30 May 2018
Major abdominal surgery (MAS) is high-risk intervention usually accompanied by tissue injury leading to a release of signaling danger molecules called alarmins. This study evaluates the surgical injury caused by two fundamental types of gastrointestinal surgical procedures (open surgery and laparoscopy) in relation to the inflammation elicited by alarmins.
Patients undergoing MAS were divided into a mixed laparoscopy group (LPS) and an open surgery group (LPT). Serum levels of alarmins (S100A8, S100A12, HMGB1, and HSP70) and biomarkers (leukocytes, C-reactive protein [CRP], and interleukin-6 [IL-6]) were analyzed between the groups. The secondary objectives were to compare LPT and LPS cancer subgroups and to find the relationship between procedure and outcome (intensive care unit length of stay [ICU-LOS] and hospital length of stay [H-LOS]).
A total of 82 patients were analyzed. No significant difference was found in alarmin levels between the mixed LPS and LPT groups. IL-6 was higher in the LPS group on day 2 ( p=0.03) and day 3 ( p=0.04). Significantly higher S100A8 protein levels on day 1 ( p=0.02) and day 2 ( p=0.01) and higher S100A12 protein levels on day 2 ( p=0.03) were obtained in the LPS cancer subgroup. ICU-LOS and H-LOS were longer in the LPS cancer subgroup.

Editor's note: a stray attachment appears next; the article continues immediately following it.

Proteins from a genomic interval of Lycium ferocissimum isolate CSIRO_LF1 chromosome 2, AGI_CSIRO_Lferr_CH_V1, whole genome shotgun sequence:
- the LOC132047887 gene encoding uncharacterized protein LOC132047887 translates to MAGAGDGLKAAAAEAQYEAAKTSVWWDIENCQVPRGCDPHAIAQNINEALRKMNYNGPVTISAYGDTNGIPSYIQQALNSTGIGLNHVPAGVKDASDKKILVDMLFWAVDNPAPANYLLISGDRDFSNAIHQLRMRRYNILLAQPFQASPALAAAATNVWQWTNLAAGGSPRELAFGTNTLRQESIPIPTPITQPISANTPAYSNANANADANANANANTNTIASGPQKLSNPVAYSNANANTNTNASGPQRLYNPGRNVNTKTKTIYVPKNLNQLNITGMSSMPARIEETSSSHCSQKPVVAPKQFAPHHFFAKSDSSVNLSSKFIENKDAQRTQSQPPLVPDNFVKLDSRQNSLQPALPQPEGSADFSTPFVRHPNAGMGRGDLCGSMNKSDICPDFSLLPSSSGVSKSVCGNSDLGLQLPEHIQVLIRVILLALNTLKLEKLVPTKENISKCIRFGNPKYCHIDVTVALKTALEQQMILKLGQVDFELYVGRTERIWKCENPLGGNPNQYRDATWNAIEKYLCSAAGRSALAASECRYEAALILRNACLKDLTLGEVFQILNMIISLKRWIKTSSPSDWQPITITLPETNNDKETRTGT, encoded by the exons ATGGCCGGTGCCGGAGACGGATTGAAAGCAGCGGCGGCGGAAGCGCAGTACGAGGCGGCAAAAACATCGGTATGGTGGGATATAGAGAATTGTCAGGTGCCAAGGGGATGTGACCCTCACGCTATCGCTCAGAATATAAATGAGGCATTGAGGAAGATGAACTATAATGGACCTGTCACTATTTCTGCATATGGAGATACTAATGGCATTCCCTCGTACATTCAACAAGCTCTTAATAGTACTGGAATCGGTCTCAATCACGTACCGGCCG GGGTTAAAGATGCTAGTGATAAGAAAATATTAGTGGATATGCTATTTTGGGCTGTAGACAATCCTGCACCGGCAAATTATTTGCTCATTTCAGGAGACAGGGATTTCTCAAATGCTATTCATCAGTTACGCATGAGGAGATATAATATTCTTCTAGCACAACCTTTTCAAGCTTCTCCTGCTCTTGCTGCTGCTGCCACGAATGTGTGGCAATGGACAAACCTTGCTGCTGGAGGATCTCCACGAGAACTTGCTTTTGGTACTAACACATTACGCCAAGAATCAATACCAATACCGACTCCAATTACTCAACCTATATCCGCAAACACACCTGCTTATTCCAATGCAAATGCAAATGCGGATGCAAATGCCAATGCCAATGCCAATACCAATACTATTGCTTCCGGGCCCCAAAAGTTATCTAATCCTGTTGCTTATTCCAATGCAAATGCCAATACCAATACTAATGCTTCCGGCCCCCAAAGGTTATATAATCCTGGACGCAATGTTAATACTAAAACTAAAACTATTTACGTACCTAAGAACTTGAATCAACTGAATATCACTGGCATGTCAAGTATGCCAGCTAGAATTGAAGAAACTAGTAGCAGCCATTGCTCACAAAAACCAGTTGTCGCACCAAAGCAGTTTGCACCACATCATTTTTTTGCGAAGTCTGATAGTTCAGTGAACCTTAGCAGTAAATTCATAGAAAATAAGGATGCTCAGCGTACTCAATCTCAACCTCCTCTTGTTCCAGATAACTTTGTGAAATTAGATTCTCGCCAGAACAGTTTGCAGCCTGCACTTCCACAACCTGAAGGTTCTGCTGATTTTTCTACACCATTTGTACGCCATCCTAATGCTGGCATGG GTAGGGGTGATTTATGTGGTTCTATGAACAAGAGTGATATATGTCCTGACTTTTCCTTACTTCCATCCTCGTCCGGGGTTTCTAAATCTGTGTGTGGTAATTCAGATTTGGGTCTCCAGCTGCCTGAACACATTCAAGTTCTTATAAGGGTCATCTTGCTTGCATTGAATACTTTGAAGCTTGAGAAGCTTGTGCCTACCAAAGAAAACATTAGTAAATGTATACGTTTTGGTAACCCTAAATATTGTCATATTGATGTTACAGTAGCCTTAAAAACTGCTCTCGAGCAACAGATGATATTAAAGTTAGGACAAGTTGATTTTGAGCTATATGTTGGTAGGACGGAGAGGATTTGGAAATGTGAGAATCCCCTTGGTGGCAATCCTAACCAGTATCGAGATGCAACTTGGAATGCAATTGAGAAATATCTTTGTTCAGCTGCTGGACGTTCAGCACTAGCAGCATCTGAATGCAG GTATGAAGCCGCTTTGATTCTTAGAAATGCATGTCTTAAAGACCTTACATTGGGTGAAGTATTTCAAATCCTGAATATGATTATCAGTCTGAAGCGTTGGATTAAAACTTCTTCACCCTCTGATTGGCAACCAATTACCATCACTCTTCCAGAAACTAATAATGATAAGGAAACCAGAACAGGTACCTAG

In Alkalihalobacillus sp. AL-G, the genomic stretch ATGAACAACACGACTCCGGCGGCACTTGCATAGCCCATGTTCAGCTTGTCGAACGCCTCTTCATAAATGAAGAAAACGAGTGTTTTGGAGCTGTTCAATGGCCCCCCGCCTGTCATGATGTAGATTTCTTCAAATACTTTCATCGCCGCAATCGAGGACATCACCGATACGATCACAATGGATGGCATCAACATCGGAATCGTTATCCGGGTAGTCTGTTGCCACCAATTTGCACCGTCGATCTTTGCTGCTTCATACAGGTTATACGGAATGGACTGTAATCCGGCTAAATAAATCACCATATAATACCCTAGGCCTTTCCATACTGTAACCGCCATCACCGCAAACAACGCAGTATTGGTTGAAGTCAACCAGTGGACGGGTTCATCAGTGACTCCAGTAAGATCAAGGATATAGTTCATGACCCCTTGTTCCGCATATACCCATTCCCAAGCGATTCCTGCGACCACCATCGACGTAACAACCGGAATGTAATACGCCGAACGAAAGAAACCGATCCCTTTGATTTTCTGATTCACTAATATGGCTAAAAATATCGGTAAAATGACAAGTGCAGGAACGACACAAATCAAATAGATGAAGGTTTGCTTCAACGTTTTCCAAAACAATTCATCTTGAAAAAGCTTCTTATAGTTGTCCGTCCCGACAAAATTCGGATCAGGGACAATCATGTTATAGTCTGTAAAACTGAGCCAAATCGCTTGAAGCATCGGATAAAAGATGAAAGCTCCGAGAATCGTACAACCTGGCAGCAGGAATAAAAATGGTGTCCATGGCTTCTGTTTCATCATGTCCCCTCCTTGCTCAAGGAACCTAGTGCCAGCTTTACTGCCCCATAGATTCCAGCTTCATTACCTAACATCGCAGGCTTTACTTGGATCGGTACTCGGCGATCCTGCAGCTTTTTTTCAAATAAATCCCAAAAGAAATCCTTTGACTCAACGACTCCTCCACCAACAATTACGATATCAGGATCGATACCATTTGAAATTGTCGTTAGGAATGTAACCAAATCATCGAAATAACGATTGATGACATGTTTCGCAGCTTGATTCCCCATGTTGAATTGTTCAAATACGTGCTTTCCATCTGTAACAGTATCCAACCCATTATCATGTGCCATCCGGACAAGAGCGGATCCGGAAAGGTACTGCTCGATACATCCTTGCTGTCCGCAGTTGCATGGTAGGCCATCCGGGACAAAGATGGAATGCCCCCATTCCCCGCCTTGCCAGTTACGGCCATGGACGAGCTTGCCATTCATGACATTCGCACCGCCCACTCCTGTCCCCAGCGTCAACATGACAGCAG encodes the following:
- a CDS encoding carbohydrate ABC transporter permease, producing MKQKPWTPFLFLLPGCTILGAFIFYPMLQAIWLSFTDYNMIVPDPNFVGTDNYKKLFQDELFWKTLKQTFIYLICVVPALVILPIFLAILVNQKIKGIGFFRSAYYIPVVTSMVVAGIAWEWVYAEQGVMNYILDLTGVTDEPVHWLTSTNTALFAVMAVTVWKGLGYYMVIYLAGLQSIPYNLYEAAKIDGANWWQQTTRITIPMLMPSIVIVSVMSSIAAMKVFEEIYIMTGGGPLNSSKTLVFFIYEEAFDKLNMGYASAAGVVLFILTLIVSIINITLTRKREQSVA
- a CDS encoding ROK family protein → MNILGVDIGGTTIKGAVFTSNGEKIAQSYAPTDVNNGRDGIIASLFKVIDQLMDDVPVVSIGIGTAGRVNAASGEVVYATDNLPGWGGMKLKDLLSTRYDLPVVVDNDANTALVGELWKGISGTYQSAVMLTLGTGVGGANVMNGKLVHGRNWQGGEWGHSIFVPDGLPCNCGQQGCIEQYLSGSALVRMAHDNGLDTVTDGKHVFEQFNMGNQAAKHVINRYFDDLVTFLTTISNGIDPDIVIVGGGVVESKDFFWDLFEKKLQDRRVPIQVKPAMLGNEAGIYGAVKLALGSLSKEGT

The degree of surgical injury elicited by open MAS as reflected by alarmins is similar to that of laparoscopic procedures. Nevertheless, an early biomarker of inflammation (IL-6) was higher in the laparoscopy group, suggesting a greater inflammatory response. Moreover, the levels of S100A8 and S100A12 were higher with a longer ICU-LOS and H-LOS in the LPS cancer subgroup.